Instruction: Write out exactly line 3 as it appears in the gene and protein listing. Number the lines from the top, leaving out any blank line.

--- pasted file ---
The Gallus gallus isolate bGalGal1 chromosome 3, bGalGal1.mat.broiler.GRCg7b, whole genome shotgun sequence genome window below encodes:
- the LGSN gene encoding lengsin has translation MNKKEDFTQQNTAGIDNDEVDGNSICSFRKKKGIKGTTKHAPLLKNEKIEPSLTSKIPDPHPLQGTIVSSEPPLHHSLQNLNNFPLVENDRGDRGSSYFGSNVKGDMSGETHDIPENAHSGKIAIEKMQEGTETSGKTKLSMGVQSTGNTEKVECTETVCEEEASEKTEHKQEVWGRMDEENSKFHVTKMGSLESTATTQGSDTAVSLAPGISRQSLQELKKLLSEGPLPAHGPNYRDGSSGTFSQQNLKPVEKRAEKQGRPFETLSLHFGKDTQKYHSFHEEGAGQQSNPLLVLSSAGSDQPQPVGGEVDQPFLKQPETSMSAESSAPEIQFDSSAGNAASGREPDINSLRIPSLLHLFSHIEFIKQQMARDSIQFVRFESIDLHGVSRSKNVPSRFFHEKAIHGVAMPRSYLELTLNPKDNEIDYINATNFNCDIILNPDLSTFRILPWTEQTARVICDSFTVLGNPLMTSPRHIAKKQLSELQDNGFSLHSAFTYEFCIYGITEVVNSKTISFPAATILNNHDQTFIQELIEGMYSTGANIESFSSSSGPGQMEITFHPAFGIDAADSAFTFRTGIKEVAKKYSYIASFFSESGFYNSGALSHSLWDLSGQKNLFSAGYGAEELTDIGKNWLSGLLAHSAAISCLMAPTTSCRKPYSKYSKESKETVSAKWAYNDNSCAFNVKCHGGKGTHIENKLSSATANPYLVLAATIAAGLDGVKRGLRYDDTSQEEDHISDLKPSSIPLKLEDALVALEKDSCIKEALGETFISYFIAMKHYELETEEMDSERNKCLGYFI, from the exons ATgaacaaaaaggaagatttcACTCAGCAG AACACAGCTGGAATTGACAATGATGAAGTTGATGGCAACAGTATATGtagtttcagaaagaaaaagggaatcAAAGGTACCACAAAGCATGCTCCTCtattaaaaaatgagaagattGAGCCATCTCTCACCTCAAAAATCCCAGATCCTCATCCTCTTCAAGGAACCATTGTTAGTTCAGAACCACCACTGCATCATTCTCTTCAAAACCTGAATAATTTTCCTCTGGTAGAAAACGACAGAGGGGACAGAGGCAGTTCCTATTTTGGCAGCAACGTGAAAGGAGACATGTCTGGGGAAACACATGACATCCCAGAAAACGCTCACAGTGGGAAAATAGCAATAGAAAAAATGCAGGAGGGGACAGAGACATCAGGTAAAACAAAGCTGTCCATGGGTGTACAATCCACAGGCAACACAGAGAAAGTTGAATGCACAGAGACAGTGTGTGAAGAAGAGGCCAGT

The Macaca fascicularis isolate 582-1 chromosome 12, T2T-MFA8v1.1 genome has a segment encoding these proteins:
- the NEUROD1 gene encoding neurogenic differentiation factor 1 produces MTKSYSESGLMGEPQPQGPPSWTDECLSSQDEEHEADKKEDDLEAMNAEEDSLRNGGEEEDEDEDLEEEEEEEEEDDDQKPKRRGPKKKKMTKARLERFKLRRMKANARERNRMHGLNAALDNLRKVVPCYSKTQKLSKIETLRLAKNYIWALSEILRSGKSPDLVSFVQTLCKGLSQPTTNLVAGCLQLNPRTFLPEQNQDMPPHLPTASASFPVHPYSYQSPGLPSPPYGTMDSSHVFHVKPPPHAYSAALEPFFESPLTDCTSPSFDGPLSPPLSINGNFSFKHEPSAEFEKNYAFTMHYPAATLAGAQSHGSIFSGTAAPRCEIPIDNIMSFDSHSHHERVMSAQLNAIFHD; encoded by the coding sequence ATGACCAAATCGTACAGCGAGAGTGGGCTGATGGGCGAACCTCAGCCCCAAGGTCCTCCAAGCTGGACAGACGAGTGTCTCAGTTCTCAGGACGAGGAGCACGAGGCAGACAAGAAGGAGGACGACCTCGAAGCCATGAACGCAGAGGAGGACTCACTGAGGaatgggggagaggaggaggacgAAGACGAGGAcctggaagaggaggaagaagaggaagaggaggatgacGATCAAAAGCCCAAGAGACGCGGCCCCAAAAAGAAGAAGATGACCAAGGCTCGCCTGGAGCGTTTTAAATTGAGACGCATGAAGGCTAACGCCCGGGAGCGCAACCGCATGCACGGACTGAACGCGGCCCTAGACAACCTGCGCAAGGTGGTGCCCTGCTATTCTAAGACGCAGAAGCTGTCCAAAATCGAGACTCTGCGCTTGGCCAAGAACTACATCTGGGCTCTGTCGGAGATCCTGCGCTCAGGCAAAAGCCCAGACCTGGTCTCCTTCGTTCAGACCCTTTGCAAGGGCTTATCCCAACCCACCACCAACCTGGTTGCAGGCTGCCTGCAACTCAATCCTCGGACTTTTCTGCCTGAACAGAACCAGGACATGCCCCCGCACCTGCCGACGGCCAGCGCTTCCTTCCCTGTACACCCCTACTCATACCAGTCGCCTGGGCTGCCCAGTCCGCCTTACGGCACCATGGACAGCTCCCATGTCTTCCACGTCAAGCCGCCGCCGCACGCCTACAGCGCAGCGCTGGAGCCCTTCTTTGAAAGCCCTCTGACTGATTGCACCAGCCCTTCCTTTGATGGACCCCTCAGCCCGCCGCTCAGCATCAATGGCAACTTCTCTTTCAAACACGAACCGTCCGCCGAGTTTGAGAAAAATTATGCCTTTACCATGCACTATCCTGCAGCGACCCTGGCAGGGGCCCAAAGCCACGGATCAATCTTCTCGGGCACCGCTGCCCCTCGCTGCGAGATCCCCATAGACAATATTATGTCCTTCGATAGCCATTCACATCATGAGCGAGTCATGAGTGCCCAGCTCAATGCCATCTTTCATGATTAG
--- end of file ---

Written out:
The Macaca fascicularis isolate 582-1 chromosome 12, T2T-MFA8v1.1 genome has a segment encoding these proteins: